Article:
Monday, February 11, 2019

Exit Glacier and Harding Icefield in Seward, Alaska

We had one day in Seward, and this was what we did.  Best choice ever.

You can take a shuttle from downtown Seward to Exit Glacier for $15 (roundtrip) if you don't have a car.  

Approaching the toe of the glacier:

Me on the Glacier Overlook Trail:

Harding Icefield Trail:

Exit Glacier and Harding Icefield, from the Harding Icefield Trail:

Just for a bit of perspective, try to find the people on the glacier below:

What an amazing place!

For more details on the trail, Exit Glacier, and Seward, read my book:

Available on Amazon for a budget price:  Cruising Alaska on a Budget: A Cruise and Port Guide

Monday, February 4, 2019

Spinglish; The Definitive Dictionary of Deliberately Deceptive Language

How to Succeed in Business and (and Politics and Everything Else) Without Really Lying;  Spinglish;  The Definitive Dictionary of Deliberately Deceptive Language

by Henry N. Beard and Christopher Cerf

Okay, this is maybe the longest title ever.

Spinglish is a darkly humorous and disturbing dictionary of overly PC terms and purposefully deceitful phrases, some so ridiculous they'd be indecipherable without the Spinglish dictionary.  The book's supertitle (if that's a word for a subtitle that comes BEFORE the real title) is  "How to Succeed in Business (and Politics and Everything Else) Without Really Lying."  And that pretty much sums it up.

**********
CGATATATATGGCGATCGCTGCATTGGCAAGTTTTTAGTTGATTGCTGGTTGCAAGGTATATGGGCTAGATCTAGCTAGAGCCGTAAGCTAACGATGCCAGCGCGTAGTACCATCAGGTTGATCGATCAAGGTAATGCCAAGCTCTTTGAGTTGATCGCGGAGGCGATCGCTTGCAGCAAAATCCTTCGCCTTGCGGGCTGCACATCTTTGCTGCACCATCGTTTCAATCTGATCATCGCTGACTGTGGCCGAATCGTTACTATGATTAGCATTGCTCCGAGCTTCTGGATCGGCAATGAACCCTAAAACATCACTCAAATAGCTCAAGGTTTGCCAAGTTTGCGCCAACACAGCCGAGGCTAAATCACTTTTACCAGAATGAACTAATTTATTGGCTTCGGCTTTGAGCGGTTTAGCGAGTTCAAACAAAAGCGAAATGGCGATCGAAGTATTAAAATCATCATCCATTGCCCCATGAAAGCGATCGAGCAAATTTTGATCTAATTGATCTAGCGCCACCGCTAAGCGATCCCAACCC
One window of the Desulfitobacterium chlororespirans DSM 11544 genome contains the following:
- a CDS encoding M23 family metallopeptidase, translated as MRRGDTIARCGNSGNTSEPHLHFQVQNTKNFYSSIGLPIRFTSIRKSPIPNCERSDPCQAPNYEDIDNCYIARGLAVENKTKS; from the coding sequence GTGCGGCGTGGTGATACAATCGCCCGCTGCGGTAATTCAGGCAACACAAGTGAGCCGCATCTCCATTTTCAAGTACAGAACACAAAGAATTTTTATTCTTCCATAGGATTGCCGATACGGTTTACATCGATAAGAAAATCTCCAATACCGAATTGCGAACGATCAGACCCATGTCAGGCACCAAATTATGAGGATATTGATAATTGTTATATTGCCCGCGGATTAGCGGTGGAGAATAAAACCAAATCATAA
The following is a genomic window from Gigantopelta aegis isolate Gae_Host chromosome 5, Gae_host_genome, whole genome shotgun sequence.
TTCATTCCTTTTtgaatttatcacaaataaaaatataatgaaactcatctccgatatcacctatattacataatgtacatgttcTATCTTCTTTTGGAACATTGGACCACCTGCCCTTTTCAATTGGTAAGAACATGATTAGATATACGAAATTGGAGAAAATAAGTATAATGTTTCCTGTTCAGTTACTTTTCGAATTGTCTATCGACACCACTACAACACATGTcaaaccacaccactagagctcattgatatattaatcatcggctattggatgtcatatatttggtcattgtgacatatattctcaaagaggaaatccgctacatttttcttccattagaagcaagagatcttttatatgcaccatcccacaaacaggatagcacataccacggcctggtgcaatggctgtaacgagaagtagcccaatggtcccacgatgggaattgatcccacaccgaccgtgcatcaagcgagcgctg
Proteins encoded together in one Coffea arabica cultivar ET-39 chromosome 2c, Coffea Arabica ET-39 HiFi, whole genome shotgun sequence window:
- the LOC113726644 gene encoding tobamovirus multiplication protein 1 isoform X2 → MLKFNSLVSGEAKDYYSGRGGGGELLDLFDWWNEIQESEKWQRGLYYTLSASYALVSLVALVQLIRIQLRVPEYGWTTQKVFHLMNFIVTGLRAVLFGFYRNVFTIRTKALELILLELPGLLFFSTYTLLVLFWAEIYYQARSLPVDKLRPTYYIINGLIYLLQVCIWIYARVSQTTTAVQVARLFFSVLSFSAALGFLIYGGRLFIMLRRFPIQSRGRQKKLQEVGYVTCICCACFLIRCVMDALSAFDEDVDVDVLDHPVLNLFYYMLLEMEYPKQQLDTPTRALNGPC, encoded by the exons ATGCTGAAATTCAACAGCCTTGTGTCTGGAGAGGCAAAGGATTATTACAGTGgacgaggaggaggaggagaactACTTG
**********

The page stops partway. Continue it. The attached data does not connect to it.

Some gems: 
"After-death care provider" –undertaker. 
"Core rearrangement"—a nuclear power industry term for the explosive destruction of the core of a nuclear reactor
"Engaging the enemy on all sides"—A US Dept of Defense phrase for getting ambushed
"Permanent pre-hostility"—another great term from our DOD friends.  This one rather depressingly means "peace."   
"Failure to maintain clearance from the ground"—a plane crash
"Percussive maintenance"—hitting a piece of machinery until it starts working again

And perhaps my favorite:  "Entrance solutions."  Any guesses?  Yes, those would be doors.

I do think the authors put too much of their own spin on some terms.  For example, they define "thrifty" as "miserly," "stingy," and "scrooge-like."  And "wetlands" as "swamps."  While "thrifty" and "wetlands" can be used as euphemisms, in general usage "thrifty" and "miserly" have different meanings, and "wetlands" is a broader term than "swamp."  Also, a rainforest isn't just some fancy environmentalist's way of making a jungle sound better, as the book implies.  It's a scientific term for areas that sometime are jungles and sometimes not.  Some of the political definitions have a fair amount of slant too.  Which perhaps only reinforces the whole theme of the book. 

It's a very interesting—but somewhat disheartening—book. How many ways can business execs come up with to make firing a bunch of people sound good? 

Friday, February 1, 2019

My story in Leading Edge

My short story, "Salvage Operations," appears in the latest issue of Leading Edge. 

While stranded on a strange planet, Peter has to decide whether letting one man live is worth risking the safety of the whole colony.

They created some lovely art for my story, which involves colonists salvaging the wreckage of a probe ship crash.  Now take a look at the cover.  Yes, the cover image is from my story. 

If you want to read more, buy Leading Edge Issue 73 on Amazon.